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“Civilization” taking over the nature

 

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… or not

 

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“Do you know how they call mineral water in Ghana?”

 

As I get closer to the center, I find the ideal way to get into town, until Osamu who is hosting me near the airport, by going through the Atomic road and the botanical gardens. It is where all atomic energy related institutions and colleges are located.

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Atomic road

 

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The IAEA is on Proton street

 

A huge sweet pineapple makes my entrance into the capital very smooth. I get to Accra without having to fight with cars and minivans.

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Accra motorway

 

Accra first reminds me of Johannesburg. Big cars jammed in the streets and European standard (and prices) in the shops. I pay 15 GHC for a small panini in a Délifrance bakery, which is no more than half the quantity of food I get on road sides for 3 GHC. But you can’t compare banku with European style food …

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The exchange rate is 1 GBP for 3.50 GHC. 100% increase!

 

With the wifi there, Aurélien happens to chat about a pizza savoyarde … it’s not so nice, is it? As a revenge, in the very fancy supermarket making you forget you are in Africa, I find frozen röstis and very good ham. With 750g + 200g of delicious fat dinner, my stomach is eventually soothed.

 

 

STAY IN ACCRA

The main reason of my stop in Accra is the application for visas of the next countries. The Bénin one goes easily, received the same day for 80 GHC (although the embassy is at none of the 2 addresses available online). The Togolese visa is cheaper and easier to get at the border. So I head to the Nigerian High Commission. Nigeria might be one of the hardest African visas to obtain, sharing the annoying podium with DR Congo and Angola. The visa application in Ghana is reserved for residents of Ghana and the secretary there makes it clear that without a residence card and no invitation from a Nigerian, I am very unlikely to get it. He says I could still try to apply if I didn’t mind seeing my application fee (76 USD) not refunded, but with a very pessimistic voice.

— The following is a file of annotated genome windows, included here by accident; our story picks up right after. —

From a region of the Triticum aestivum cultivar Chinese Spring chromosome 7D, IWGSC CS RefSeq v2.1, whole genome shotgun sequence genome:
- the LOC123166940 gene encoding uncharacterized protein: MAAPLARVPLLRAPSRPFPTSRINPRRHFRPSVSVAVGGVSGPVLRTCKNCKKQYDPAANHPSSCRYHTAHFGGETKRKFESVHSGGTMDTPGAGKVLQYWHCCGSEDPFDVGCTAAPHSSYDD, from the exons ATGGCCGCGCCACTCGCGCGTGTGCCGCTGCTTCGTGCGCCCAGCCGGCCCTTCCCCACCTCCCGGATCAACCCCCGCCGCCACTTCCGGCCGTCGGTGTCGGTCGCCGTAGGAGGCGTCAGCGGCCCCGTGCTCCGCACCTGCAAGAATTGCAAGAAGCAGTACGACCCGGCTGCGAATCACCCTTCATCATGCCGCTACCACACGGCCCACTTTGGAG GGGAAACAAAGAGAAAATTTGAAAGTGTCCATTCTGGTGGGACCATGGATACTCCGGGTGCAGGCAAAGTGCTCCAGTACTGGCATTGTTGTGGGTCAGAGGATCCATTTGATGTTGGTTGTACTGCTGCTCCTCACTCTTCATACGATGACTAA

On the moment, I abandon the idea of applying here, as it seems less impossible to get the visa from Cotonou.

For the evening, Osamu brought kimchi and tofu made by the Korean community of Accra. It tastes delicious with shoyu and katsuobushi and reminds me of Japan. Also, he took me to the Japanese community school where he is teaching, and I made a presentation of my trip during the break. I hadn’t spoken Japanese in a very long time and I hope the children enjoyed the photos.

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A deceased Ghana airways plane

 

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The mall parking can be mistaken for a dealer of 4x4s

 

I also spend an afternoon on my bike, for a much needed complete cleaning, chain oiling and tensionning, and readjustment of my brakes. I did with almost no pressure on the rear one since Monrovia, always postponing that maintenance afternoon that doesn’t really motivate me. But as it always happens, I feel good once I finish and my bike looks like new and and working perfectly. I know that procrastinating on small problems on the bike can only result in a bigger damage in an inappropriate location. There is still the rear wheel that needs truing, but I will leave that to a workshop.

 

SUNDAY WALK THROUGH ACCRA

 

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Around the Makola market

 

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The post office

 

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Nkrumah memorial park

 

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Kwame Nkrumah, first president of Ghana, voted man of the millennium and initiator of Pan-Africanism

 

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Independence square, looks Chinese to me

 

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Independence Arch